What is rumen acidosis?
The normal pH of a steer’s rumen is between 6.5 and 7.0. Rumen acidosis occurs when the pH falls below this level.
The fall in pH can take the rumen through sub-clinical to full clinical acidosis at which stage the rumen pH will have decreased to below 5.5. While clinical acidosis can usually be observed clearly, sub-clinical acidosis may be more difficult to recognize. As a consequence of the reduction in rumen pH, rumen flora (bacteria and protozoa) that is vital to the steer partly dies or can no longer function efficiently.
It is essential to have a healthy rumen flora. The flora ensures that feed is converted into useful nutrients for the steer. These nutrients are necessary as a source of energy and for the production of fats, proteins, carbohydrates and other elements that are vital to digestive processes, fertility and health.
Signs of rumen acidosis
Signs of rumen acidosis are:
- reduced cudding
- poor rumen fill (steer looks empty)
- reduced body condition
- reduced dry matter intake
- more undigested food parts in the dung
- tail swishing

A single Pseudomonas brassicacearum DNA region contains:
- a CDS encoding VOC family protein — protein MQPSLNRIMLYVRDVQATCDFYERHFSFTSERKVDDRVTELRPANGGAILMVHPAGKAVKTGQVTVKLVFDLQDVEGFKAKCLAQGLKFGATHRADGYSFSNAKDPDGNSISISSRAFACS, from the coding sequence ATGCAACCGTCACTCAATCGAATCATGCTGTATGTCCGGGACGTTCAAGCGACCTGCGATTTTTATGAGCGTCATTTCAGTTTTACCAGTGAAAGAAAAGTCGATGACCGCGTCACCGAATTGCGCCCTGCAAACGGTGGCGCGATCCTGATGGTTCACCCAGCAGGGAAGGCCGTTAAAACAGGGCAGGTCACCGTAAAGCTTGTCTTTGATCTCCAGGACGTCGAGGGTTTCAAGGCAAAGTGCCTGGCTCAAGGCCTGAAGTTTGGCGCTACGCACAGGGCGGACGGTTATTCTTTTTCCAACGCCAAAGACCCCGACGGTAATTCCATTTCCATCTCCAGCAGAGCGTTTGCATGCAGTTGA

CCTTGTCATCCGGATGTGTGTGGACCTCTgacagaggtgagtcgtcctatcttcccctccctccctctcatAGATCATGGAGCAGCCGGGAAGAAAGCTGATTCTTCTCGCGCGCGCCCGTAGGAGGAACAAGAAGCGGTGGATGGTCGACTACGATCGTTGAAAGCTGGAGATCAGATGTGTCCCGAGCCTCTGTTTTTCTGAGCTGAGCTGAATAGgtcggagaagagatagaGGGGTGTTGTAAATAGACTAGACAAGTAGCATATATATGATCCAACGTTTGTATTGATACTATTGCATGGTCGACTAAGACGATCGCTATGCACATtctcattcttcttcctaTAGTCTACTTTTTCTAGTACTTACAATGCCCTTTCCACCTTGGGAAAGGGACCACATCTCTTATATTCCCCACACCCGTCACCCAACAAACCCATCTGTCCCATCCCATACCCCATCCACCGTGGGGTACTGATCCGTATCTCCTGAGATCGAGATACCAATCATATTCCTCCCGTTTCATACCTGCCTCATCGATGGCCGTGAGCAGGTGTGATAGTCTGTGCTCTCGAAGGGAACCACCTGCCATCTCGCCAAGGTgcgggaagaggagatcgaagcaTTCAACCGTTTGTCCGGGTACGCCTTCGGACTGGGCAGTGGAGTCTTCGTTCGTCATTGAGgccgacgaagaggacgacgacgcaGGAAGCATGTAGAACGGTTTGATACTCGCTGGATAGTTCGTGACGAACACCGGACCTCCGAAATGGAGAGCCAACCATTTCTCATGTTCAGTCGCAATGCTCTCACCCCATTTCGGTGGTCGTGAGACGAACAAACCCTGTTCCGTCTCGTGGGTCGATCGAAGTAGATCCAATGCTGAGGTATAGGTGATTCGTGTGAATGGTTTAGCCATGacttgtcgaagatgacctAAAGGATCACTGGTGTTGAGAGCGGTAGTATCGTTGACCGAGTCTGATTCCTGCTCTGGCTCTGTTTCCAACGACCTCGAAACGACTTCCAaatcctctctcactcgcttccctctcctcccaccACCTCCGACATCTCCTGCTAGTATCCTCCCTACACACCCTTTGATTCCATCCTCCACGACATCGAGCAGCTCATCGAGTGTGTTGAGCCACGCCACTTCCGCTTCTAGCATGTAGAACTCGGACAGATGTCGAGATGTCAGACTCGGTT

- animals may also suffer hoof disorders
Rumen acidosis often results in a lower feed efficiency.
How to prevent rumen acidosis
The following are important to prevent rumen acidosis:
- Ensure a well-balanced transition diet is provided
- TMR (Total Mixed Ration) of high nutritional density to reduce the necessity of high intakes of compounded feed
- TMR presentation should be considered to reduce selective feeding and increased dry matter intakes. Palatability is essential and fresh feed should be provided at least twice per day. A liquid feed such as Trafford Syrup or Sedagold Syrup will help reduce selective feeding.
- Feed should be accessible at all times day and night and pushing up the feed would be advisable.
- Use supplementary rumen buffers, such as sodium bicarbonate or live yeasts.
Measures in case of rumen acidosis
If a case of rumen acidosis is suspected, then it is important to intervene as quickly as possible. Possible interventions are:
- Reducing the proportion of rapidly fermentable carbohydrates (e.g. by reducing the proportion of wheat).
- Increasing the proportion of resistant starch in the ration, e.g. by adding maize or raw potato products.
- Slowing down the ration, e.g. by using brewers grains.
- Using rumen buffers.
Home grown cereals are more rumen friendly when crimped or caustic treated compared to rolled or milled, as they are converted more gradually in the rumen. The cattle need to be fed sufficient fibre.